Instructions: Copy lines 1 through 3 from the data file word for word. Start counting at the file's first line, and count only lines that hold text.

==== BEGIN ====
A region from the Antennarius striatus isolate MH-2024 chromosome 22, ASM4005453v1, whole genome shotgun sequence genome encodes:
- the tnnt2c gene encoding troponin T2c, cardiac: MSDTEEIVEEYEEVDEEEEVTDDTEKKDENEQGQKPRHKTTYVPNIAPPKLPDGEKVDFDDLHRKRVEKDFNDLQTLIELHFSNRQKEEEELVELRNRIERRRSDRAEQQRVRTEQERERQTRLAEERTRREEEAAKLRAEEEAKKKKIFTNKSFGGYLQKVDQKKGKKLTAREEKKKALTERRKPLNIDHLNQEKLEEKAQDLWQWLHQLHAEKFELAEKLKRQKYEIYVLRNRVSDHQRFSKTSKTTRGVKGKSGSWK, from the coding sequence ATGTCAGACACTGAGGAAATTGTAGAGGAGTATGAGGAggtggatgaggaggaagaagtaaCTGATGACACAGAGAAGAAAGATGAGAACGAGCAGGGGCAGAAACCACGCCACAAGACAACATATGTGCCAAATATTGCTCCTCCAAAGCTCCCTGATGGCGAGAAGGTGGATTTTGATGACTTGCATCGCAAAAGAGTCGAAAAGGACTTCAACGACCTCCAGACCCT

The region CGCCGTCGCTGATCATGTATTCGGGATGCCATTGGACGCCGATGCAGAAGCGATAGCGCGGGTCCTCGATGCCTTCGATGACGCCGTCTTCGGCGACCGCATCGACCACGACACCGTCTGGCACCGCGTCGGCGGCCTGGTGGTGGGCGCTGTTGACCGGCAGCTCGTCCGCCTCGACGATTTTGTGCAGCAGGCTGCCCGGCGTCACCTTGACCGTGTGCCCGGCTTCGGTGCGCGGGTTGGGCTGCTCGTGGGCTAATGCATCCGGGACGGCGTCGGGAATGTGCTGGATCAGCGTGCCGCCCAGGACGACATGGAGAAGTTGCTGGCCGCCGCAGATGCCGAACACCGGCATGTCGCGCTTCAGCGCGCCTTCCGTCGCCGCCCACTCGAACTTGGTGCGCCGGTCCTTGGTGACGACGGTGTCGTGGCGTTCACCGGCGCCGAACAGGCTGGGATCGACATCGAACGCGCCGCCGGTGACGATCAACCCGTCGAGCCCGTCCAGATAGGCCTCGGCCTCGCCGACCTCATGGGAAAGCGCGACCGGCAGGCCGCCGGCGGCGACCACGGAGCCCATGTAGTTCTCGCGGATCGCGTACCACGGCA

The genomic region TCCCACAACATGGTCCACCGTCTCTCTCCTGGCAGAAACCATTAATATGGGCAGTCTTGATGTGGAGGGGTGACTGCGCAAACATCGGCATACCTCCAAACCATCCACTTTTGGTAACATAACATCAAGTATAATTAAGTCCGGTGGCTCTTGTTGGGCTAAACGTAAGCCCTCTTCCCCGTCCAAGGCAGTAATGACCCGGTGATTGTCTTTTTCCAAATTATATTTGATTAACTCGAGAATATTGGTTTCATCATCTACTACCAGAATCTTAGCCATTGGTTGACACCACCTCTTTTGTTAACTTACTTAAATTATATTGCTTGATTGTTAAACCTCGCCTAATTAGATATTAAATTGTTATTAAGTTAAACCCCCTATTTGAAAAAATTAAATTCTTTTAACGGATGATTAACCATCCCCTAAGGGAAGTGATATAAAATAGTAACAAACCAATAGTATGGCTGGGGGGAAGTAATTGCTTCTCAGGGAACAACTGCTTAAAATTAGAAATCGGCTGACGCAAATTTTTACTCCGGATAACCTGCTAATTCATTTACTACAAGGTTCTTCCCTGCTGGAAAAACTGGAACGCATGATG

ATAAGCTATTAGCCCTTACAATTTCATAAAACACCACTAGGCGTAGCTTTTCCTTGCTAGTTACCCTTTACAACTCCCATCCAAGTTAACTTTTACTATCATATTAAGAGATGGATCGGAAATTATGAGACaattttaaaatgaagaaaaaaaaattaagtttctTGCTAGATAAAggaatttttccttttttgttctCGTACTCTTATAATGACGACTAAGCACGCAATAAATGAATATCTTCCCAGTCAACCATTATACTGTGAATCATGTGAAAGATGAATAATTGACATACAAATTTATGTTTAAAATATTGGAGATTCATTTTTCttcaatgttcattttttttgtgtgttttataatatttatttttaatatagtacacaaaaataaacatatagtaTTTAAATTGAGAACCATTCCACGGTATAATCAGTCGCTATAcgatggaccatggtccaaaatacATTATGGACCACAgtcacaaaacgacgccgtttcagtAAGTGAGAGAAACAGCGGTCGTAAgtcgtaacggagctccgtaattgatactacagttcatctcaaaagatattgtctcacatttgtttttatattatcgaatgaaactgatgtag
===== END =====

A region from the Antennarius striatus isolate MH-2024 chromosome 22, ASM4005453v1, whole genome shotgun sequence genome encodes:
- the tnnt2c gene encoding troponin T2c, cardiac: MSDTEEIVEEYEEVDEEEEVTDDTEKKDENEQGQKPRHKTTYVPNIAPPKLPDGEKVDFDDLHRKRVEKDFNDLQTLIELHFSNRQKEEEELVELRNRIERRRSDRAEQQRVRTEQERERQTRLAEERTRREEEAAKLRAEEEAKKKKIFTNKSFGGYLQKVDQKKGKKLTAREEKKKALTERRKPLNIDHLNQEKLEEKAQDLWQWLHQLHAEKFELAEKLKRQKYEIYVLRNRVSDHQRFSKTSKTTRGVKGKSGSWK, from the coding sequence ATGTCAGACACTGAGGAAATTGTAGAGGAGTATGAGGAggtggatgaggaggaagaagtaaCTGATGACACAGAGAAGAAAGATGAGAACGAGCAGGGGCAGAAACCACGCCACAAGACAACATATGTGCCAAATATTGCTCCTCCAAAGCTCCCTGATGGCGAGAAGGTGGATTTTGATGACTTGCATCGCAAAAGAGTCGAAAAGGACTTCAACGACCTCCAGACCCT

The region CGCCGTCGCTGATCATGTATTCGGGATGCCATTGGACGCCGATGCAGAAGCGATAGCGCGGGTCCTCGATGCCTTCGATGACGCCGTCTTCGGCGACCGCATCGACCACGACACCGTCTGGCACCGCGTCGGCGGCCTGGTGGTGGGCGCTGTTGACCGGCAGCTCGTCCGCCTCGACGATTTTGTGCAGCAGGCTGCCCGGCGTCACCTTGACCGTGTGCCCGGCTTCGGTGCGCGGGTTGGGCTGCTCGTGGGCTAATGCATCCGGGACGGCGTCGGGAATGTGCTGGATCAGCGTGCCGCCCAGGACGACATGGAGAAGTTGCTGGCCGCCGCAGATGCCGAACACCGGCATGTCGCGCTTCAGCGCGCCTTCCGTCGCCGCCCACTCGAACTTGGTGCGCCGGTCCTTGGTGACGACGGTGTCGTGGCGTTCACCGGCGCCGAACAGGCTGGGATCGACATCGAACGCGCCGCCGGTGACGATCAACCCGTCGAGCCCGTCCAGATAGGCCTCGGCCTCGCCGACCTCATGGGAAAGCGCGACCGGCAGGCCGCCGGCGGCGACCACGGAGCCCATGTAGTTCTCGCGGATCGCGTACCACGGCA